How does the business measure performance today? Use the same data. L&D must speak the language of the business, not learning. Learning data is just one part of business data. Measurements of consumption, reaction, knowledge and confidence growth and behavior change are important. But L&D cannot How does the business measure performance today? Use the same data. L&D must speak the language of the business, not learning. Learning data is just one part of business data. Measurements of consumption, reaction, knowledge and confidence growth and behavior change are important. But L&D cannot prove impact to stakeholders unless they can effectively merge this data with prioritized business KPIs. prove impact to stakeholders unless they can effectively merge this data with prioritized business KPIs.

When it comes to reinforcing learning that was delivered through ILT or eLearning, what technologies are delivering results, because people choose to engage with them and the learning sticks? (Dianna)

It’s difficult to provide an unbiased answer to this question because this is a large part of what Axonify does. There are four principles to Axonify’s success when it comes to reinforcement that can be applied regardless of platform.

  1. We apply learning science principles, such as spaced repetition and retrieval practice, to drive long-term knowledge retention and confidence growth.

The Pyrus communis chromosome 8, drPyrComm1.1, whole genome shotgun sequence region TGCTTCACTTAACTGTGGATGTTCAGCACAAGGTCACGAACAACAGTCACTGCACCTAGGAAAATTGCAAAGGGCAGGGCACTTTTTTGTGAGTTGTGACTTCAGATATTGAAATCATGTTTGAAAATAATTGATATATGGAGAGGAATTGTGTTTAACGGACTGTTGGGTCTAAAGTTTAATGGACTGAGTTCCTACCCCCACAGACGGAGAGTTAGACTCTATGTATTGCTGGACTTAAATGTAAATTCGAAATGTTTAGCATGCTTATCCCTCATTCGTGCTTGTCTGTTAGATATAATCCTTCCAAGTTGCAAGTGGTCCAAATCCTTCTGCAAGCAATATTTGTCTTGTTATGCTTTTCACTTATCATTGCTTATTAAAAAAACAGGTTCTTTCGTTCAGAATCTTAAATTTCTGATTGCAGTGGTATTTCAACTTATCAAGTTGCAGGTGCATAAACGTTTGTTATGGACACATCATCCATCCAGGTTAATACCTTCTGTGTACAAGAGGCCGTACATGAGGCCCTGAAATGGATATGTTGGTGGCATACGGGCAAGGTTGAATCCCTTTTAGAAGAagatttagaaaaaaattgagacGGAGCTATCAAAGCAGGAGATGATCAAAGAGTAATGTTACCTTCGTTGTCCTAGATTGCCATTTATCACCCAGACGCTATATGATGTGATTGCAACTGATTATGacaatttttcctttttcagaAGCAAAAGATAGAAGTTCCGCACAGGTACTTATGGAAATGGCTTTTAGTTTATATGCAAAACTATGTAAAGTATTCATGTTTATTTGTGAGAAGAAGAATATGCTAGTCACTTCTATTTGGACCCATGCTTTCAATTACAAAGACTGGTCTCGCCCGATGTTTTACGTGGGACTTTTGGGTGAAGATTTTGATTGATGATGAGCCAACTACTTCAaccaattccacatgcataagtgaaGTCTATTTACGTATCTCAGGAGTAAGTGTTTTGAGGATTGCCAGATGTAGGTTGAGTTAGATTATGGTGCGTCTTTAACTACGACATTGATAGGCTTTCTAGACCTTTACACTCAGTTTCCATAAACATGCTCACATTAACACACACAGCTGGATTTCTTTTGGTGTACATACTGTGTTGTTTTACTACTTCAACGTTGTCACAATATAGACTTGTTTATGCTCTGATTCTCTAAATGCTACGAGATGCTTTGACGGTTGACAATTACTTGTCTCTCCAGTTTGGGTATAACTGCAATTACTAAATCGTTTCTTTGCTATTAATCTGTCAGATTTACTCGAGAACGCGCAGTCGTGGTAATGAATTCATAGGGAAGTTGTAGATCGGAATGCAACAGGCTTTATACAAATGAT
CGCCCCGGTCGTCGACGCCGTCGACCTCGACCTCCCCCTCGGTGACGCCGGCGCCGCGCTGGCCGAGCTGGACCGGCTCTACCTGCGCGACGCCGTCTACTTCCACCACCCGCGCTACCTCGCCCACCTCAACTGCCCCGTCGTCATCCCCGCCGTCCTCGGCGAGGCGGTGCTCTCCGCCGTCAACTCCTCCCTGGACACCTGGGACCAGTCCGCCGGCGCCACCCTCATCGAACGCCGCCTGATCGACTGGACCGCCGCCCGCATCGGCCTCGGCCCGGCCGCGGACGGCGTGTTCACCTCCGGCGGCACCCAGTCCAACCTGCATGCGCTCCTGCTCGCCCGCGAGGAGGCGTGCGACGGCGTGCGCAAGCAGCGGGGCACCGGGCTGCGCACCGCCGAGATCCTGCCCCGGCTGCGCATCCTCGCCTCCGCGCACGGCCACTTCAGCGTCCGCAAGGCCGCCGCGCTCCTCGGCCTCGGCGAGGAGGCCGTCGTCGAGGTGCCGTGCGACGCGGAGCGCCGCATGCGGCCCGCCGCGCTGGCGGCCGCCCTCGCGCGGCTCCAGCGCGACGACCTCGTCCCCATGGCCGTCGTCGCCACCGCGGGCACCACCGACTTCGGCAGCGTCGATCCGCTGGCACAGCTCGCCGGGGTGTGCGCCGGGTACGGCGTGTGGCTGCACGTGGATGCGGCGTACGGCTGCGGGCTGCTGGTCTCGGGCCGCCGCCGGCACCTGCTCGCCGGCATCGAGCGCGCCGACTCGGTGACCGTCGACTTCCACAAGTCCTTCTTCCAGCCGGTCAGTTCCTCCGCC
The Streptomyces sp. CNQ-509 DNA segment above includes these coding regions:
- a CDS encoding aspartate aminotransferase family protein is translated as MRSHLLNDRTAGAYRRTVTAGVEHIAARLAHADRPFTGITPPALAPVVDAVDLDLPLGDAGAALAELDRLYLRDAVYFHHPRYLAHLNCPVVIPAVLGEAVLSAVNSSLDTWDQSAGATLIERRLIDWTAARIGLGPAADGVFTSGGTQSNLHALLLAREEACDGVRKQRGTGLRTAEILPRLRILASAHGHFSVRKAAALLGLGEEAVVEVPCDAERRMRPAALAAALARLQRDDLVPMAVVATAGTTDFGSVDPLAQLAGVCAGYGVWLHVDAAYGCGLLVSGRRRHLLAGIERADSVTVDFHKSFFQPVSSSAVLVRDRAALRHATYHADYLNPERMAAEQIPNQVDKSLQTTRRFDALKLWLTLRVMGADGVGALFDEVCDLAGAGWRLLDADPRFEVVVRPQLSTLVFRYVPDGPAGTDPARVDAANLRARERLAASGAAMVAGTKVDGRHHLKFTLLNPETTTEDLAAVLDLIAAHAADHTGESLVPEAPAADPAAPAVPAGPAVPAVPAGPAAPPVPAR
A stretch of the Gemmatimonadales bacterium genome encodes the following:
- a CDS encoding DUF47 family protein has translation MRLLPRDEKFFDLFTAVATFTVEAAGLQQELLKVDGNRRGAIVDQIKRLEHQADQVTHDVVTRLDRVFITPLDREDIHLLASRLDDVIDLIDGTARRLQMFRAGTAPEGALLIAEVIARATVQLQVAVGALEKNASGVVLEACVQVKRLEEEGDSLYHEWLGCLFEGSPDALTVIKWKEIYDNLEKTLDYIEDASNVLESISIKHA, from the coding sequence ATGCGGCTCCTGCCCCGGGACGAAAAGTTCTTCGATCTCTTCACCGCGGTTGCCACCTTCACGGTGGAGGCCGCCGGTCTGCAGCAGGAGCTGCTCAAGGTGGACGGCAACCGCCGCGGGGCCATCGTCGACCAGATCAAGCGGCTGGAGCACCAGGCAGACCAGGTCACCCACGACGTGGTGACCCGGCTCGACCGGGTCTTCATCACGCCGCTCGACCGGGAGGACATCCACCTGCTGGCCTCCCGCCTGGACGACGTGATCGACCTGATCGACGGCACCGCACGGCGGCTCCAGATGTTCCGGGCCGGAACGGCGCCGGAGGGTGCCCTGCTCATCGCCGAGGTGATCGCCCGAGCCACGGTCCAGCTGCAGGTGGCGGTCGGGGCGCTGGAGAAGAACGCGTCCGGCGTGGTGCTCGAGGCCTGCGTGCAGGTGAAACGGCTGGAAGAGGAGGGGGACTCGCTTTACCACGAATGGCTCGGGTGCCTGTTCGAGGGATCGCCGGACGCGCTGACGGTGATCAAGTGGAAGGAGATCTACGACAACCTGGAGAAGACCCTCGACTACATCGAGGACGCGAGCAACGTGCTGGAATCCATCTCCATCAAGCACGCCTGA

2. We build content solutions that focus on specific, measurable business goals and connect directly to observable behaviors and key knowledge points.
  3. We design an experience that fits into the working context for the employee audience and applies user-focused motivational mechanics.
  4. We leverage data from a variety of sources to personalize every learning experience and provide clear value to each employee.

To make learning stick through continued reinforcement, L&D must apply similar principles to drive continued engagement. However, most learning platforms have user engagement in the range of 10% to 20% every month. Axonify has 73% engagement every month with an average frequency of 2 to 3 sessions per week. That’s the difference.

What is the biggest barrier between humans and learning technology today? Provide examples how organizations overcome this barrier. (Dorota)

I feel like I’m taking a college course in L&D based on how this question is written. 🙂

Mindset. Before L&D can evolve their tactics, they must change mindset. But not just within L&D. They must influence stakeholders across the organization to think differently about learning. People must realize that learning at work does not (and should not) look like school.